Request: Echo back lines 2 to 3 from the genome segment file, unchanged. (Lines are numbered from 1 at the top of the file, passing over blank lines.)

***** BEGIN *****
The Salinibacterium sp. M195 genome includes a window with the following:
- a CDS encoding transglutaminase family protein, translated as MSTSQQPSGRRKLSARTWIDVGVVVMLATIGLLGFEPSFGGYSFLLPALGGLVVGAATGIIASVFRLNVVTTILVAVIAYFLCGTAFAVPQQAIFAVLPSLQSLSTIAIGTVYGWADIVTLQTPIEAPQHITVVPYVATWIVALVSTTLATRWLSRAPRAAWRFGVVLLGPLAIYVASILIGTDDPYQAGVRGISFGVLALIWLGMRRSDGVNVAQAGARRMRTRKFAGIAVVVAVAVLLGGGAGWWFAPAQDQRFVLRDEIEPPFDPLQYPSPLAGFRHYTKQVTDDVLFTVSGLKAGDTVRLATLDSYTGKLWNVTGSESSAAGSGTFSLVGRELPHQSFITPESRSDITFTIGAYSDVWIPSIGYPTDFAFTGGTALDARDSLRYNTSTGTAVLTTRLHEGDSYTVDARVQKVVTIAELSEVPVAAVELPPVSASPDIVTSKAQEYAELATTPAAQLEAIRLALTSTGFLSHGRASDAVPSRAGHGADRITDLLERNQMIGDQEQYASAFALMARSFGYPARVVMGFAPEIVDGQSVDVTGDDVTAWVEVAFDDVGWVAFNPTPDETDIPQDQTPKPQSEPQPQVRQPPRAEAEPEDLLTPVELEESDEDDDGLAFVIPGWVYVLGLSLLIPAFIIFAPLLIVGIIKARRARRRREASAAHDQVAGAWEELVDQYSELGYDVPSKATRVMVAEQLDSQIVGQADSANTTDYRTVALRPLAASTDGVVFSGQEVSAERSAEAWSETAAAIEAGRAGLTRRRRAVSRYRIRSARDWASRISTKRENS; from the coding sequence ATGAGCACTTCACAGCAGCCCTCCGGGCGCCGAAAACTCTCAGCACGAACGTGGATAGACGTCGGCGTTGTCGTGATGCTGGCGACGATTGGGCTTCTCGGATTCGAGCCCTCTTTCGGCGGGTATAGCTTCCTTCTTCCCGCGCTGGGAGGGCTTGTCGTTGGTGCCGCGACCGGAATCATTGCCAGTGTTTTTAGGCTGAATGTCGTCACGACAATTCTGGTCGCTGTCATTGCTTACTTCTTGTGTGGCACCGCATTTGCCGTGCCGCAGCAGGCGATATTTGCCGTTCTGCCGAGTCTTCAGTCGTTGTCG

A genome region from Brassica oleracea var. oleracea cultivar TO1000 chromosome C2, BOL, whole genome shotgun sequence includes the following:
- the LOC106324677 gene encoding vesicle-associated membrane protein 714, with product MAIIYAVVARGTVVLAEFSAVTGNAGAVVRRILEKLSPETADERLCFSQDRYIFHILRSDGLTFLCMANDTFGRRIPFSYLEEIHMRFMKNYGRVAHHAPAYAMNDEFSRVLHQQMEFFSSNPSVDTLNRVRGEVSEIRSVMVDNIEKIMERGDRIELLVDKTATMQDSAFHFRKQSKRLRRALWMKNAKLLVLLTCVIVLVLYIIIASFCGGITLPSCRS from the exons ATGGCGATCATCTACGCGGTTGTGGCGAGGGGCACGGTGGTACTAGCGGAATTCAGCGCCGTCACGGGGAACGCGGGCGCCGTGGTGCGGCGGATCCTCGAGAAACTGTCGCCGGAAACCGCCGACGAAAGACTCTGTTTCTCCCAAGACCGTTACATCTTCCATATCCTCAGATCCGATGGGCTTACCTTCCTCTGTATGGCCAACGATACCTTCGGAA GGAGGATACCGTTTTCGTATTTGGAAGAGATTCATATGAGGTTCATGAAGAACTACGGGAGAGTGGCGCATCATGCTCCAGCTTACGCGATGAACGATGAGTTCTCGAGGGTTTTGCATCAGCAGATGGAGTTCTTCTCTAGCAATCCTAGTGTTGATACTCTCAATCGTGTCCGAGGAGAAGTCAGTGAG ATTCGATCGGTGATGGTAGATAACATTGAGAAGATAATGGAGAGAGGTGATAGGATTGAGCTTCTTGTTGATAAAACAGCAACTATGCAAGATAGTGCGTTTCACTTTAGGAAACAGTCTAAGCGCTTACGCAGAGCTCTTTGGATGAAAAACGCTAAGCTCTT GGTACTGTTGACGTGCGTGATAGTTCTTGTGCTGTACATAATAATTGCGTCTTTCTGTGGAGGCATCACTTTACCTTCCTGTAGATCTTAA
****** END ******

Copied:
- a CDS encoding transglutaminase family protein, translated as MSTSQQPSGRRKLSARTWIDVGVVVMLATIGLLGFEPSFGGYSFLLPALGGLVVGAATGIIASVFRLNVVTTILVAVIAYFLCGTAFAVPQQAIFAVLPSLQSLSTIAIGTVYGWADIVTLQTPIEAPQHITVVPYVATWIVALVSTTLATRWLSRAPRAAWRFGVVLLGPLAIYVASILIGTDDPYQAGVRGISFGVLALIWLGMRRSDGVNVAQAGARRMRTRKFAGIAVVVAVAVLLGGGAGWWFAPAQDQRFVLRDEIEPPFDPLQYPSPLAGFRHYTKQVTDDVLFTVSGLKAGDTVRLATLDSYTGKLWNVTGSESSAAGSGTFSLVGRELPHQSFITPESRSDITFTIGAYSDVWIPSIGYPTDFAFTGGTALDARDSLRYNTSTGTAVLTTRLHEGDSYTVDARVQKVVTIAELSEVPVAAVELPPVSASPDIVTSKAQEYAELATTPAAQLEAIRLALTSTGFLSHGRASDAVPSRAGHGADRITDLLERNQMIGDQEQYASAFALMARSFGYPARVVMGFAPEIVDGQSVDVTGDDVTAWVEVAFDDVGWVAFNPTPDETDIPQDQTPKPQSEPQPQVRQPPRAEAEPEDLLTPVELEESDEDDDGLAFVIPGWVYVLGLSLLIPAFIIFAPLLIVGIIKARRARRRREASAAHDQVAGAWEELVDQYSELGYDVPSKATRVMVAEQLDSQIVGQADSANTTDYRTVALRPLAASTDGVVFSGQEVSAERSAEAWSETAAAIEAGRAGLTRRRRAVSRYRIRSARDWASRISTKRENS; from the coding sequence ATGAGCACTTCACAGCAGCCCTCCGGGCGCCGAAAACTCTCAGCACGAACGTGGATAGACGTCGGCGTTGTCGTGATGCTGGCGACGATTGGGCTTCTCGGATTCGAGCCCTCTTTCGGCGGGTATAGCTTCCTTCTTCCCGCGCTGGGAGGGCTTGTCGTTGGTGCCGCGACCGGAATCATTGCCAGTGTTTTTAGGCTGAATGTCGTCACGACAATTCTGGTCGCTGTCATTGCTTACTTCTTGTGTGGCACCGCATTTGCCGTGCCGCAGCAGGCGATATTTGCCGTTCTGCCGAGTCTTCAGTCGTTGTCG

A genome region from Brassica oleracea var. oleracea cultivar TO1000 chromosome C2, BOL, whole genome shotgun sequence includes the following: